Can it be that the human brain possesses an in-built faculty for language? Noam Chomsky, one of the most brilliant linguists of the 20th century, believes that it does- that there exists a 'universal grammar' common to all languages. Around the world children learn, in very similar ways, languages that seem entirely different. This is possible, Chomsky argues, because all human languages and their grammatical structures are linked in the human brain. Chomsky is controversial and yet highly influential, both in his pioneering work in linguistics and in his unrelenting critique of international power and his commitment to freedom and justice. These two 'Chomskys' are heirs to the Enlightenment tradition, and this book is the ideal introduction to them both.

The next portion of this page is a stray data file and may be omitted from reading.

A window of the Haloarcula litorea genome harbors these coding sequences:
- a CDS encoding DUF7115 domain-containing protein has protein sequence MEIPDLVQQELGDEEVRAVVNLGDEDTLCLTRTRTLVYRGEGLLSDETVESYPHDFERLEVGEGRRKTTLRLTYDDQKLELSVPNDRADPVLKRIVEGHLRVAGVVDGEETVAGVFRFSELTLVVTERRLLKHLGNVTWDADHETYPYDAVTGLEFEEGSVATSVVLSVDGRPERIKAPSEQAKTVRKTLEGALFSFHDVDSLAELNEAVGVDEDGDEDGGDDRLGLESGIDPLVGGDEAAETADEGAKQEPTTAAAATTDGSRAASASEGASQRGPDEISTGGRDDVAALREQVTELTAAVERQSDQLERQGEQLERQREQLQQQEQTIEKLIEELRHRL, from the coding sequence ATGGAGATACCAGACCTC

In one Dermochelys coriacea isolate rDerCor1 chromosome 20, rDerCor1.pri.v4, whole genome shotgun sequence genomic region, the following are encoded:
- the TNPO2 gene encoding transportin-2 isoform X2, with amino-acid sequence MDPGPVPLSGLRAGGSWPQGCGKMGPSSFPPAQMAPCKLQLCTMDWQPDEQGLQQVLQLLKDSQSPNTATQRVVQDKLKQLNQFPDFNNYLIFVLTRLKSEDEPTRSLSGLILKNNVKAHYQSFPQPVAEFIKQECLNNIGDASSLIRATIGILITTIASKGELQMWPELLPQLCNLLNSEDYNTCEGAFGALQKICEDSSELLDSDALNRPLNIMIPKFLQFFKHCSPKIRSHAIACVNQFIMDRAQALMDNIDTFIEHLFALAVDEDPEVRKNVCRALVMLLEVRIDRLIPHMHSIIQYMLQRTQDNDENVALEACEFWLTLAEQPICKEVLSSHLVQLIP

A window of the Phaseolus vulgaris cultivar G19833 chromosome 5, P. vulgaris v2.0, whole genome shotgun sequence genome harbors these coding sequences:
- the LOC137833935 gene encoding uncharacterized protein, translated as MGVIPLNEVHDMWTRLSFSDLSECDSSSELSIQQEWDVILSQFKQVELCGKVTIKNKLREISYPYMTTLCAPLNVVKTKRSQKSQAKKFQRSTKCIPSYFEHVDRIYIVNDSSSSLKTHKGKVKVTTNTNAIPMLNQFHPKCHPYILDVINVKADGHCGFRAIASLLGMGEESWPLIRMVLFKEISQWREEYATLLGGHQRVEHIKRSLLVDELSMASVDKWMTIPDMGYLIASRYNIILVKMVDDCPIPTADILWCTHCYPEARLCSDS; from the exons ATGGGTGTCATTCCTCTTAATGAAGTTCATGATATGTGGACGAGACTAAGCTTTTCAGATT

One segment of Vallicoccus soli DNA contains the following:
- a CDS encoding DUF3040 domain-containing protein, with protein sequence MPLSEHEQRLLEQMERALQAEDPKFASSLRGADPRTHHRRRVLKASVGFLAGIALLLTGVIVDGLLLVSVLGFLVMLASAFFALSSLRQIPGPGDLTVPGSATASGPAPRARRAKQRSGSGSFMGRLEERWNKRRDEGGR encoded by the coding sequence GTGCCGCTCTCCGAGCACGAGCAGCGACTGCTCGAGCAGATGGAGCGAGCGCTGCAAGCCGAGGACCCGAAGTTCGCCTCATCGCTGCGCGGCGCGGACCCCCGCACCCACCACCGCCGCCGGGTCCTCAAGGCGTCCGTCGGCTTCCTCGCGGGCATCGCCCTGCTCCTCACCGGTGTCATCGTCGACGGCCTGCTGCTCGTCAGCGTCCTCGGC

|Publication date:||1st September 2011|
|Publisher:||Icon Books Ltd|
|Format:||Paperback / softback|
John Maher studied philosophy and linguistics in London, Michigan and Edinburgh. He has published ten books on: bilingualism, Ainu, language rights, and the languages of Japan. Judy Groves is an artist, illustrator and designer. She has also illustrated introductory guides to Jesus, Lacan, Wittgenstein, Levi-Strauss and Philosophy.More About John Maher